The names that adorn the plaques at the National Jewish Sports Hall of Fame include some of the greatest sports figures in our nation’s history.
Last month, UC Davis adjunct professor Marilyn Ramenofsky — a world-class swimmer in the 1960s — joined those prestigious ranks, taking her place among trailblazers, legendary Olympians, record breakers and champions.
The silver medalist at the 1964 Olympic Games was inducted in an April ceremony at the Suffolk Y Jewish Community Center in Commack, N.Y.
Ramenofsky grew up in Phoenix, where she began recreational swimming, with the main goal of keeping up with her older brother and sister. At one point, her mom didn’t think she had promise in swimming and had her try her hand at diving. But Ramenofsky stuck with her strokes and, at age 15, joined a local swim team that was coached by someone who knew a thing or two about water — a World War II Navy veteran.
Her mother was quickly proven wrong as Ramenofsky was named an AAU All-American swimmer for three straight years, beginning in 1962 at the age of 16. As she spent more time in the pool, she discovered she had a real mind for the sport and is credited with perfecting the freestyle stroke by figuring out that raising her hand high up out of the water would decrease turbulence.
That discovery pushed Ramenofsky to even greater heights as she set the world record in the 400 freestyle three times when she was 18. One of those record-breaking swims came in the 1964 U.S. Olympic Trials, where her 4:39.5 sent her to the Summer Games later that year in Tokyo.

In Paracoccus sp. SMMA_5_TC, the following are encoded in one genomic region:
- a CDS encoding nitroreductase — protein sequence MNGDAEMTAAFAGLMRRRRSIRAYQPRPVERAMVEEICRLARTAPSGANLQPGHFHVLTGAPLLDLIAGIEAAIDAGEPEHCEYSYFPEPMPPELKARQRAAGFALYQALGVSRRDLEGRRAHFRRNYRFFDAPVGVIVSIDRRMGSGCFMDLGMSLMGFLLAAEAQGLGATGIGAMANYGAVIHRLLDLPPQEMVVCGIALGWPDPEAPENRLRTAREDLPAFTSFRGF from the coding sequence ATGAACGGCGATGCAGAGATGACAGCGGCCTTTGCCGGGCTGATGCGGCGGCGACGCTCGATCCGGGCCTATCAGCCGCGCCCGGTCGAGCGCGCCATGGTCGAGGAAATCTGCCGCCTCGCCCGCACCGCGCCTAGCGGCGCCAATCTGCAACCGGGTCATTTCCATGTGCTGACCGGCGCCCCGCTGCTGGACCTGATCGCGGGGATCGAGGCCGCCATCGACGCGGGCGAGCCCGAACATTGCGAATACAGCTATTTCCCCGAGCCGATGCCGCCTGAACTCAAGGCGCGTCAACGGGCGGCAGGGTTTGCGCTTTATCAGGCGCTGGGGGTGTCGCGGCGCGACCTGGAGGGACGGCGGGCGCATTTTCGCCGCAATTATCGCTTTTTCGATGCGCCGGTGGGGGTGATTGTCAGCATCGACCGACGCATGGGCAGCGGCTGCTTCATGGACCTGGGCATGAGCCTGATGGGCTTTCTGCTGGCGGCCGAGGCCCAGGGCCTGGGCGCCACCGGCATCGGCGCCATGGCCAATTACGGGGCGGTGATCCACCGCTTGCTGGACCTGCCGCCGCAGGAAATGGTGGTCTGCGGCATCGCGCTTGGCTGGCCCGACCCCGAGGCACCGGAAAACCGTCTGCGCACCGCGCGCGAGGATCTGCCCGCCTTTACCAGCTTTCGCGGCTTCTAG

“The races were held in huge beautiful stadiums with tons of noise,” Ramenofsky said. “There was a lot of press covering the event and the psychological competition in the room was very intense, unlike anything I have experienced before.”
Still, Ramenofsky managed to win silver in Tokyo to add to the gold medals she captured at the 1961 and 1965 Maccabiah Games — an international Jewish athletic event. Her other accomplishments included a world record in the 220 free event.
But in the 1960s, Title IX had not yet been instituted, so women did not have much opportunity to have a career in sports. For Ramenofsky, this meant the hardest part of her swimming career was after the Olympics.
She attended Pomona College, which had no women’s team, so she was forced to train with the men’s squad. And while an athlete of her caliber in this day and age would go on to swim professionally, earn endorsements and make a living off her talent, Ramenofsky had to give up her sport.
When Ramenofsky lectures UCD students about her experience at the Olympics, she always tells them to continue with their education as much as they can.
“No matter how good you are, in sports, anything can happen,” she told The Enterprise. “It is only because I went and got an education that when my sport carried me as far as it could go, I could still do something I love.”
That job that she loves is working as an adjunct professor in UCD’s neurobiology, physiology and behavior department, where she studies bird migration and environmental control in the migration of songbirds. She also teaches some classes.
As far as her recent induction into the National Jewish Sports Hall of Fame, Ramenofsky found it to be a “very nice experience” overall.
Her whole family was there, including her two daughters Anna and Emma, who came up from their homes in Baltimore, and her husband John Wingfield, who is also an adjunct professor at UCD. Ramenofsky also got to make a speech, which says she always loves to do because it gave her a “chance to thank those who really deserve to be recognized.”
Notes: Apparently, brains run in this family. Wingfield holds an endowed chair in the department of neurobiology, physiology and behavior at UCD. He is on leave and working as the assistant director for biological sciences at the National Science Foundation. … Anna recently graduated from Goucher College and is working as the head bartender at a craft cocktail bar in Baltimore. Emma just graduated with a master’s degree in archeology from the University College of London and is working at a major art museum in Baltimore.